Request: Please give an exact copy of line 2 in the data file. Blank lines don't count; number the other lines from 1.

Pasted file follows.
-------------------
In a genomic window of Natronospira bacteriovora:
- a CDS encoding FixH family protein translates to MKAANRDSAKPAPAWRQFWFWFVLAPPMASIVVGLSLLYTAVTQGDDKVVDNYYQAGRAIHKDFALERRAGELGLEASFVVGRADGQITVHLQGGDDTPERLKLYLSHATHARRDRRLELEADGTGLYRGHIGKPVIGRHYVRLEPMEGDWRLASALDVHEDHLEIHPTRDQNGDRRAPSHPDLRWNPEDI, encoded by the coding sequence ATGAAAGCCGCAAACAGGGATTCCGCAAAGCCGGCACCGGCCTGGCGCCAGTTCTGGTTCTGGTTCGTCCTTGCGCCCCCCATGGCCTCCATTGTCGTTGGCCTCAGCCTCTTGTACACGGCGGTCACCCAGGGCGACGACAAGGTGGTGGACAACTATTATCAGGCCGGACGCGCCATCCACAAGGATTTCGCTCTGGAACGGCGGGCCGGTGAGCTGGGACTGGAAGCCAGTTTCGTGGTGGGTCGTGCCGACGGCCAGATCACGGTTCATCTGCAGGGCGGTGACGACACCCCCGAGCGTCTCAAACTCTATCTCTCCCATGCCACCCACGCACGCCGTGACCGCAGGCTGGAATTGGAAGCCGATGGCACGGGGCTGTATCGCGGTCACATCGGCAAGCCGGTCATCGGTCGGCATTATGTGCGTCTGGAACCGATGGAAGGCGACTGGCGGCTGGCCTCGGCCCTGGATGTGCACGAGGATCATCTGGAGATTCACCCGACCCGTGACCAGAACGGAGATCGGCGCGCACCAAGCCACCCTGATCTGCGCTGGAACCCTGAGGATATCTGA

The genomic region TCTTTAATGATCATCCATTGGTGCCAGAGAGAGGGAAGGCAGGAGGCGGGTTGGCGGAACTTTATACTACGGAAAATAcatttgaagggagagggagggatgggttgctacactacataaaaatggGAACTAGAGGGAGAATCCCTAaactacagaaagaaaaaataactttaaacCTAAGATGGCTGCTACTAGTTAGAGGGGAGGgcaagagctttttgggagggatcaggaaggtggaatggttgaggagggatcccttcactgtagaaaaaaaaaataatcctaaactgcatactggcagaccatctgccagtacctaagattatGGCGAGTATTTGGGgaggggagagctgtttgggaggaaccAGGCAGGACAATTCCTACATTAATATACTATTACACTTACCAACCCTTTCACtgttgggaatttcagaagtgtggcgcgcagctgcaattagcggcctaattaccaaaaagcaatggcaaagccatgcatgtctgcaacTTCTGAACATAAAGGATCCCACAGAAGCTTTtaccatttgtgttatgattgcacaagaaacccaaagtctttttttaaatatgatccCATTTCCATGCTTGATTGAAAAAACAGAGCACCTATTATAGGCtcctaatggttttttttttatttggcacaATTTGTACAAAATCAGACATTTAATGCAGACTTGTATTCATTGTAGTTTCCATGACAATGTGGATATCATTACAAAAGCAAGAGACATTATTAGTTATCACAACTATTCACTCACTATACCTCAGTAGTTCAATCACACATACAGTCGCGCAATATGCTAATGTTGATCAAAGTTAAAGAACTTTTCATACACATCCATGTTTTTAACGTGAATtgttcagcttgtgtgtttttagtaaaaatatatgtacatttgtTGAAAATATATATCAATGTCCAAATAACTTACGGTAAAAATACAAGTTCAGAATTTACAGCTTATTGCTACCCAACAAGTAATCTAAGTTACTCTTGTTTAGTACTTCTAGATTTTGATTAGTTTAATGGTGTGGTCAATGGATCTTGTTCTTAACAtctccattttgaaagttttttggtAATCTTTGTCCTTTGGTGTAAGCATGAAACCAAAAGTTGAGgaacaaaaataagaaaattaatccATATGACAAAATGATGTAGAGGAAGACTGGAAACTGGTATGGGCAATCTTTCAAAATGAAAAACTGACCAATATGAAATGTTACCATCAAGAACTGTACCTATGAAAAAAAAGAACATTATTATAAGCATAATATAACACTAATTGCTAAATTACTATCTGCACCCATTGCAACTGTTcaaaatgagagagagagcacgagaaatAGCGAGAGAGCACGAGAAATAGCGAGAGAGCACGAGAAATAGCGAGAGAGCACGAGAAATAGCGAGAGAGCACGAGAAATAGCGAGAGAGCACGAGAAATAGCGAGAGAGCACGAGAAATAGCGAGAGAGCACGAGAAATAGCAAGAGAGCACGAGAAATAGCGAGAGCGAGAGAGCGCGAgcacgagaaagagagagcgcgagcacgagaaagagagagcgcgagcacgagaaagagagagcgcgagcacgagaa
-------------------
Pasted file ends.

- a CDS encoding FixH family protein translates to MKAANRDSAKPAPAWRQFWFWFVLAPPMASIVVGLSLLYTAVTQGDDKVVDNYYQAGRAIHKDFALERRAGELGLEASFVVGRADGQITVHLQGGDDTPERLKLYLSHATHARRDRRLELEADGTGLYRGHIGKPVIGRHYVRLEPMEGDWRLASALDVHEDHLEIHPTRDQNGDRRAPSHPDLRWNPEDI, encoded by the coding sequence ATGAAAGCCGCAAACAGGGATTCCGCAAAGCCGGCACCGGCCTGGCGCCAGTTCTGGTTCTGGTTCGTCCTTGCGCCCCCCATGGCCTCCATTGTCGTTGGCCTCAGCCTCTTGTACACGGCGGTCACCCAGGGCGACGACAAGGTGGTGGACAACTATTATCAGGCCGGACGCGCCATCCACAAGGATTTCGCTCTGGAACGGCGGGCCGGTGAGCTGGGACTGGAAGCCAGTTTCGTGGTGGGTCGTGCCGACGGCCAGATCACGGTTCATCTGCAGGGCGGTGACGACACCCCCGAGCGTCTCAAACTCTATCTCTCCCATGCCACCCACGCACGCCGTGACCGCAGGCTGGAATTGGAAGCCGATGGCACGGGGCTGTATCGCGGTCACATCGGCAAGCCGGTCATCGGTCGGCATTATGTGCGTCTGGAACCGATGGAAGGCGACTGGCGGCTGGCCTCGGCCCTGGATGTGCACGAGGATCATCTGGAGATTCACCCGACCCGTGACCAGAACGGAGATCGGCGCGCACCAAGCCACCCTGATCTGCGCTGGAACCCTGAGGATATCTGA